Charles L. Kasper

World Trade Center

Granddaddy's Trains

Last year at Christmastime, Deputy Chief Charles L. Kasper of the Fire Department's Special Operations Command went out and bought a set of trains.

They were not for his 425-person division, which races to the scene whenever there is a major catastrophe and already owns a huge collection of red-painted fire trucks, fireboats and other exciting toys for grown-ups. No, they were for his grandson, but when the chief linked the track pieces into a circle and sent the locomotive huffing and whistling around it, Dylan, then only 7 months old, was too young to appreciate the spectacle.

Never mind, thought Chief Kasper. There's always next year.

On Sept. 11, the 54-year-old veteran of dozens of rescues was having a day off when he heard about the World Trade Center attacks. He scrambled into a spare fire engine parked near his home in Staten Island and sped to the towers. He had a motto: "Drive it like it's stolen," recalled Jim Ellson, a retired captain.

Recently Chief Kasper's wife, Laureen, and their children unpacked the trains, set them up the same way he had and watched while Dylan reacted with delight. "We say that he's playing with Granddaddy," who was "always on duty for his family," Mrs. Kasper said. "And we know that Charlie's circle will always encircle us."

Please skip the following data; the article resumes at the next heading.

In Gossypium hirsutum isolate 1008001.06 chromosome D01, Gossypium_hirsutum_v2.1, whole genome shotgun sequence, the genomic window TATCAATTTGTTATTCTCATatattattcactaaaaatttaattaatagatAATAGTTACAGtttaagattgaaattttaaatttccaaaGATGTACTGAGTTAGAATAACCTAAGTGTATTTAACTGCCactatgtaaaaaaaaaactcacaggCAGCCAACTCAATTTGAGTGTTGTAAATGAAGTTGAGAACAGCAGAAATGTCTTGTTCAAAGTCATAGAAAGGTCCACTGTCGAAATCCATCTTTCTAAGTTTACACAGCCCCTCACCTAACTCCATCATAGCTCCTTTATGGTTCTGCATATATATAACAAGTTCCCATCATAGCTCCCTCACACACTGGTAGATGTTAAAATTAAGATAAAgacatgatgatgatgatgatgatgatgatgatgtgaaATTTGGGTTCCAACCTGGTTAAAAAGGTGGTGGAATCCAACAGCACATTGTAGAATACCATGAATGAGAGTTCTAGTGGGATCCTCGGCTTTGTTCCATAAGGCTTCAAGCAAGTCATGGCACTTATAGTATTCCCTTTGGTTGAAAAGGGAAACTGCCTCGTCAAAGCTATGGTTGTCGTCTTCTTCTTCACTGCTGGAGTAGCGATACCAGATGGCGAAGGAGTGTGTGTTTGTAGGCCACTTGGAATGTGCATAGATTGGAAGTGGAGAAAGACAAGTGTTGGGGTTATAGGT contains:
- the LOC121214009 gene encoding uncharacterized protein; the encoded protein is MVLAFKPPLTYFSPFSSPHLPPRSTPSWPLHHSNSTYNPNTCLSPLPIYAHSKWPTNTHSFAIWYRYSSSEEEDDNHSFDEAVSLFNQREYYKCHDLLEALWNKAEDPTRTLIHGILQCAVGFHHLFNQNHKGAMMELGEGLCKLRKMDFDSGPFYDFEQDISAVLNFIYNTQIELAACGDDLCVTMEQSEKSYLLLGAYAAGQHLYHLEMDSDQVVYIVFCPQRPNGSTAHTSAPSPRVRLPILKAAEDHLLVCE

Profile published in THE NEW YORK TIMES on December 9, 2001.

KASPER-Charles L. Deputy Chief, F.D.N.Y. Beloved husband of Laureen. Devoted father of Melissa and Mark Friedman, Kara Kasper and Michael. Adoring ''Granddaddy'' to Dylan Friedman. A 28 year veteran of the F.D.N.Y. Recently promoted to Deputy Chief. He reported in from his home the morning of the World Trade Center disaster. Chief Kasper arrived at the Command Post prior to the collapse. He was last seen directing Fire Operations in the North Tower. There will be a memorial service in his honor on Friday September 28, 2001 at the Veterans Memorial Hall, 1000 Richmond Terrace at Snug Harbor on Staten Island.

Paid notice published in THE NEW YORK TIMES on September 26, 2001.

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